The Missing Piece in Your Content Strategy
Most marketers can relate to the disappointment of spending copious amounts of time creating content that ends up producing underwhelming results. You spend hours carefully planning, doing extensive research, and poring over the right headlines and calls-to-action only to be disappointed to find that your ideal customer doesn't seem to care that much about your content.
Or maybe you're a business owner and have invested lots of marketing dollars into producing regular articles on behalf of your brand and you're not getting enough leads to justify the cost. You know that content marketing is supposed to give you an SEO boost and bring in loads of new customers but you're starting to question whether or not it'll ever work for you.
If this sounds familiar, you might be missing one of the most important parts of an effective content strategy — testing. Content marketing has become an essential part of growth for companies of all industries but many content strategists miss this crucial piece of the puzzle (real talk: I know this from experience).
Let's talk about what goes into content marketing
Creating an effective content strategy isn't a simple process. First, the content creator needs to understand the brand, the people behind the brand, the company's goals, and (don't miss this part!) detailed personas to help get them in the mind of the company's ideal customer. And that's before any content has been created!
Next there's the strategic thinking part, where you ask questions like, what are we trying to say and why? What value will this content add to our audience? How will this content drive readers to action? Then there's the actual content development, where careful attention must be paid to brand voice, calls-to-action, keywords, etc.
And finally... distribution! Where will this content live? On a blog? On LinkedIn or Medium? Should it live behind a gate or out in the free world?
Once these questions are answered and the the content is finally living and breathing somewhere on the world wide web, don't just pat yourself on the back and move on the to the next thing. If your content marketing process looks like a straight line, you're going to hit a lot of dead ends. Instead, imagine the process as a continuous loop that starts with strategy, then development, then distribution, then analysis — after which, your findings feed back into the strategy and the process starts over again. Testing is the fuel that keeps the process moving along that continuous loop, allowing even underwhelming results to add value by exposing something that needs to be adjusted somewhere along the way.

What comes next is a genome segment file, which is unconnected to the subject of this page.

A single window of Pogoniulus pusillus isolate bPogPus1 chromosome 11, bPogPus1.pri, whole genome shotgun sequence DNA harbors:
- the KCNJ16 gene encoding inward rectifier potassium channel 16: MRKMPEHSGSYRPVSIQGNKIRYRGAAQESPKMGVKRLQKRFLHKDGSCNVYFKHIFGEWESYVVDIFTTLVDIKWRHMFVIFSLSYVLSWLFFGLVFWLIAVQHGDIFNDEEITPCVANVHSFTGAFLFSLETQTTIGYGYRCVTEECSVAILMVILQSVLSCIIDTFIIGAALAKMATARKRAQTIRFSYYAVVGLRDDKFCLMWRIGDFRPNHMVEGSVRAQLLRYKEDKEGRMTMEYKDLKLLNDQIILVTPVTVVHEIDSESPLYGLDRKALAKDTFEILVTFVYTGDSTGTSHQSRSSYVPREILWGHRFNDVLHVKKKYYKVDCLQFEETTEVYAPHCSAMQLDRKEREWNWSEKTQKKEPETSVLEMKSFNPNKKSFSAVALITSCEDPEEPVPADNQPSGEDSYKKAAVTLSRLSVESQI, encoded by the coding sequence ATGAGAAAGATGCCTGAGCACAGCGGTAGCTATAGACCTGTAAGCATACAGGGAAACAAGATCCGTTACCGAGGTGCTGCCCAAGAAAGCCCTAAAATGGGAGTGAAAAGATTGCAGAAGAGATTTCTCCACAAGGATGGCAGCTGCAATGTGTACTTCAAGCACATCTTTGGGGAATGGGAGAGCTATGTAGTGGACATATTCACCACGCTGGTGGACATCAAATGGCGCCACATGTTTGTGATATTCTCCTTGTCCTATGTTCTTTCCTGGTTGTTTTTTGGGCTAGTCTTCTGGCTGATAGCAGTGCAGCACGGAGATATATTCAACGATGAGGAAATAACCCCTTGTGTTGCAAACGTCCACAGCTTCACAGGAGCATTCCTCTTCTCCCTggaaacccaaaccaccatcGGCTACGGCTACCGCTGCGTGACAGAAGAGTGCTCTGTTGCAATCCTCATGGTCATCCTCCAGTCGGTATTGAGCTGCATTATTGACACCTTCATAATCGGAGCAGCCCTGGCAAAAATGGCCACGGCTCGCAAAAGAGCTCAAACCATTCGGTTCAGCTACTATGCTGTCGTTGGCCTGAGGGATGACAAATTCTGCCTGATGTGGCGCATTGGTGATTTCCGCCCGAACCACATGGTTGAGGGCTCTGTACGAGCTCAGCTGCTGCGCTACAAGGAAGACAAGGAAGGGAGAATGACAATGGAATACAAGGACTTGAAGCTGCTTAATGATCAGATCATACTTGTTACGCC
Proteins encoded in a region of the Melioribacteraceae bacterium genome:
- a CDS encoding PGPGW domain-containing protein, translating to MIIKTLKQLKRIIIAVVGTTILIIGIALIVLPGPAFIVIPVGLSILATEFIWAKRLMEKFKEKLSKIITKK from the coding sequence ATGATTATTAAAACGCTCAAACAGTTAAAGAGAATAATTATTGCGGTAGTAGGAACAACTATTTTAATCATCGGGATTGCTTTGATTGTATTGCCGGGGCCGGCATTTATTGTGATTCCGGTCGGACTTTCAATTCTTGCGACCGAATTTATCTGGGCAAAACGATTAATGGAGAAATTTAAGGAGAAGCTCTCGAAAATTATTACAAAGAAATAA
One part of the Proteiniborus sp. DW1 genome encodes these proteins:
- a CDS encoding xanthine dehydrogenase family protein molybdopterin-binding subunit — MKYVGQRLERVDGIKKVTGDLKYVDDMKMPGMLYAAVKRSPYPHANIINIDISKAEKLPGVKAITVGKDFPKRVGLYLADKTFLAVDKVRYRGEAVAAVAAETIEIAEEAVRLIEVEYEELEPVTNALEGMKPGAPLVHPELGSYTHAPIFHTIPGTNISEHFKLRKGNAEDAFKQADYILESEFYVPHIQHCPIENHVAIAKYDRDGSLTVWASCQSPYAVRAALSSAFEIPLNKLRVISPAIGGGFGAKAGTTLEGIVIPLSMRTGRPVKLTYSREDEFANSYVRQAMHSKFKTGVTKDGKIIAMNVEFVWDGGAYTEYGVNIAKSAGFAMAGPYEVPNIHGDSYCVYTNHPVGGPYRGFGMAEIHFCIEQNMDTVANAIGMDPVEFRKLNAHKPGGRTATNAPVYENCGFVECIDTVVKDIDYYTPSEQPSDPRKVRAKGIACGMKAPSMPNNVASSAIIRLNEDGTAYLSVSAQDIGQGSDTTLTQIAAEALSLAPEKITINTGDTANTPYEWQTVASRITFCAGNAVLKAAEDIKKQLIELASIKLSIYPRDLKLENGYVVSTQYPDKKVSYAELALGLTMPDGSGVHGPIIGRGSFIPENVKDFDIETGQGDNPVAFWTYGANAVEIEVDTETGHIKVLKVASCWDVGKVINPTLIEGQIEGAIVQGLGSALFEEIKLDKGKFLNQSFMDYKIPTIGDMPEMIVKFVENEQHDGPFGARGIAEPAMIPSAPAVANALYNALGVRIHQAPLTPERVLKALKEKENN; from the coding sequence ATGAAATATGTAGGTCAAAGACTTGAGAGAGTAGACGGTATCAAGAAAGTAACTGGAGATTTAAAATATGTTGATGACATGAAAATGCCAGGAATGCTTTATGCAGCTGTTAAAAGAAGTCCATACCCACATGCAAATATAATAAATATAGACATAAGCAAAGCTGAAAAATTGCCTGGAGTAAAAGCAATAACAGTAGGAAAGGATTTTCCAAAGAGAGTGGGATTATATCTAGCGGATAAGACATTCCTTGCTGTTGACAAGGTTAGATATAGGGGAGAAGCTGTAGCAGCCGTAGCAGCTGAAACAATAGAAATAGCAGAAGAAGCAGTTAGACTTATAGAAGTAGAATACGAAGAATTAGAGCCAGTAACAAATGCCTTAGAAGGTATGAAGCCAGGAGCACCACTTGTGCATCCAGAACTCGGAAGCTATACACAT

You've got to think like a scientist
So how do you start incorporating testing into your content marketing strategy? Here's a few ideas to get you thinking like a scientist and running content marketing tests:
Distribution tests: This is pretty much testing 101 and it only requires basic analytics tools and a bit of time. Start by putting on your scientist hat and creating a hypothesis. For example: "Our ideal customer is more likely to click on an article from LinkedIn than Facebook or Twitter." Next, create your content, post about it on all three channels and check out where you're getting the most traffic from. You can also run tests like this to find the best day/time to post or share your content. This test is so basic that you'd be surprised at how many people don't do it. The only hard part is making the time!
- A/B testing headlines: This tried and true method is easy to implement with tools like Crazy Egg or Landing Lion. Try running some ads that drive traffic to a landing page with your content on it and test some of the messaging on the page. Be sure to not get too carried away! Keep the tests simple enough that the results will lead to a conclusion that can inform how you approach your next piece of content.
- Five second tests: These tests are super helpful if you're designing visual content or trying to nail the right messaging. You can use Usability Hub to run these tests before finalizing your content to make sure that you are getting the right message across before you lose your audience's attention. Be sure to see if your results tell you anything new about your ideal customer!
Fellow marketers — what kind of tests do you rely on to make sure you're creating effective content? I'd love to hear what's worked for you!